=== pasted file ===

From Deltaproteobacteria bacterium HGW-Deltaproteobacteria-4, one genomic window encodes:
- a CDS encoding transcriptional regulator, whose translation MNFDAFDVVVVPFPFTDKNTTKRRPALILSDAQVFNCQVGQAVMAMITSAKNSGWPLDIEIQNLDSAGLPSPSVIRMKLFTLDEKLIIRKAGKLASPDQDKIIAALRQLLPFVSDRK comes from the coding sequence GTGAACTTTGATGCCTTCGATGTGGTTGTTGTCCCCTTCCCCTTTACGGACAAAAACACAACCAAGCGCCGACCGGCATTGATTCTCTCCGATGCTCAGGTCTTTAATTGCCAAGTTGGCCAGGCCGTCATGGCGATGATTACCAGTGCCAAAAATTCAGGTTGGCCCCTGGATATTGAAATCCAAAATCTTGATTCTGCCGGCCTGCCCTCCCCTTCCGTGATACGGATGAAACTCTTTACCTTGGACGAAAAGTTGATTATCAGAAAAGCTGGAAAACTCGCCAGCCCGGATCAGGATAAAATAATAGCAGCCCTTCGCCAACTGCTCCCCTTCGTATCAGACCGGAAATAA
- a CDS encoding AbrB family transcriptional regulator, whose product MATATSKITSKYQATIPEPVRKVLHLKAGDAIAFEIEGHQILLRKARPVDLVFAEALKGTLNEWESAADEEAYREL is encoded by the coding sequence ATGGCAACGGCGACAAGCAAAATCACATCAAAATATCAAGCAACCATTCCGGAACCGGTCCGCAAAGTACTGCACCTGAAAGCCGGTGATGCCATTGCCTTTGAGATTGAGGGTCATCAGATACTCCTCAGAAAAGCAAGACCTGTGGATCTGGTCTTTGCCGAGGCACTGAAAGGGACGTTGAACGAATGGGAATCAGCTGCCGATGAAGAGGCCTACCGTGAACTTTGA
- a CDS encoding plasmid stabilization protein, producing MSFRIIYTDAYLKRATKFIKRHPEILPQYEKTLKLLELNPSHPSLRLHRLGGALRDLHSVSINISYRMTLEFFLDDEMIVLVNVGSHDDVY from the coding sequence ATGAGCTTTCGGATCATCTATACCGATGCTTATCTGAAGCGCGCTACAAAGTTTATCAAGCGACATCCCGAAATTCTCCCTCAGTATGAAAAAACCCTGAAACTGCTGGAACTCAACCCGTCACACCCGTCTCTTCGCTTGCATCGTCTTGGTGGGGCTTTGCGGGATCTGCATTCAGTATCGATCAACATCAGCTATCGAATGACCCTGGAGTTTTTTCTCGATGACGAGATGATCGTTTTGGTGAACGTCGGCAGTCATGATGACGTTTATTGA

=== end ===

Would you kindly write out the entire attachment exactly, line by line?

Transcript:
From Deltaproteobacteria bacterium HGW-Deltaproteobacteria-4, one genomic window encodes:
- a CDS encoding transcriptional regulator, whose translation MNFDAFDVVVVPFPFTDKNTTKRRPALILSDAQVFNCQVGQAVMAMITSAKNSGWPLDIEIQNLDSAGLPSPSVIRMKLFTLDEKLIIRKAGKLASPDQDKIIAALRQLLPFVSDRK comes from the coding sequence GTGAACTTTGATGCCTTCGATGTGGTTGTTGTCCCCTTCCCCTTTACGGACAAAAACACAACCAAGCGCCGACCGGCATTGATTCTCTCCGATGCTCAGGTCTTTAATTGCCAAGTTGGCCAGGCCGTCATGGCGATGATTACCAGTGCCAAAAATTCAGGTTGGCCCCTGGATATTGAAATCCAAAATCTTGATTCTGCCGGCCTGCCCTCCCCTTCCGTGATACGGATGAAACTCTTTACCTTGGACGAAAAGTTGATTATCAGAAAAGCTGGAAAACTCGCCAGCCCGGATCAGGATAAAATAATAGCAGCCCTTCGCCAACTGCTCCCCTTCGTATCAGACCGGAAATAA
- a CDS encoding AbrB family transcriptional regulator, whose product MATATSKITSKYQATIPEPVRKVLHLKAGDAIAFEIEGHQILLRKARPVDLVFAEALKGTLNEWESAADEEAYREL is encoded by the coding sequence ATGGCAACGGCGACAAGCAAAATCACATCAAAATATCAAGCAACCATTCCGGAACCGGTCCGCAAAGTACTGCACCTGAAAGCCGGTGATGCCATTGCCTTTGAGATTGAGGGTCATCAGATACTCCTCAGAAAAGCAAGACCTGTGGATCTGGTCTTTGCCGAGGCACTGAAAGGGACGTTGAACGAATGGGAATCAGCTGCCGATGAAGAGGCCTACCGTGAACTTTGA
- a CDS encoding plasmid stabilization protein, producing MSFRIIYTDAYLKRATKFIKRHPEILPQYEKTLKLLELNPSHPSLRLHRLGGALRDLHSVSINISYRMTLEFFLDDEMIVLVNVGSHDDVY from the coding sequence ATGAGCTTTCGGATCATCTATACCGATGCTTATCTGAAGCGCGCTACAAAGTTTATCAAGCGACATCCCGAAATTCTCCCTCAGTATGAAAAAACCCTGAAACTGCTGGAACTCAACCCGTCACACCCGTCTCTTCGCTTGCATCGTCTTGGTGGGGCTTTGCGGGATCTGCATTCAGTATCGATCAACATCAGCTATCGAATGACCCTGGAGTTTTTTCTCGATGACGAGATGATCGTTTTGGTGAACGTCGGCAGTCATGATGACGTTTATTGA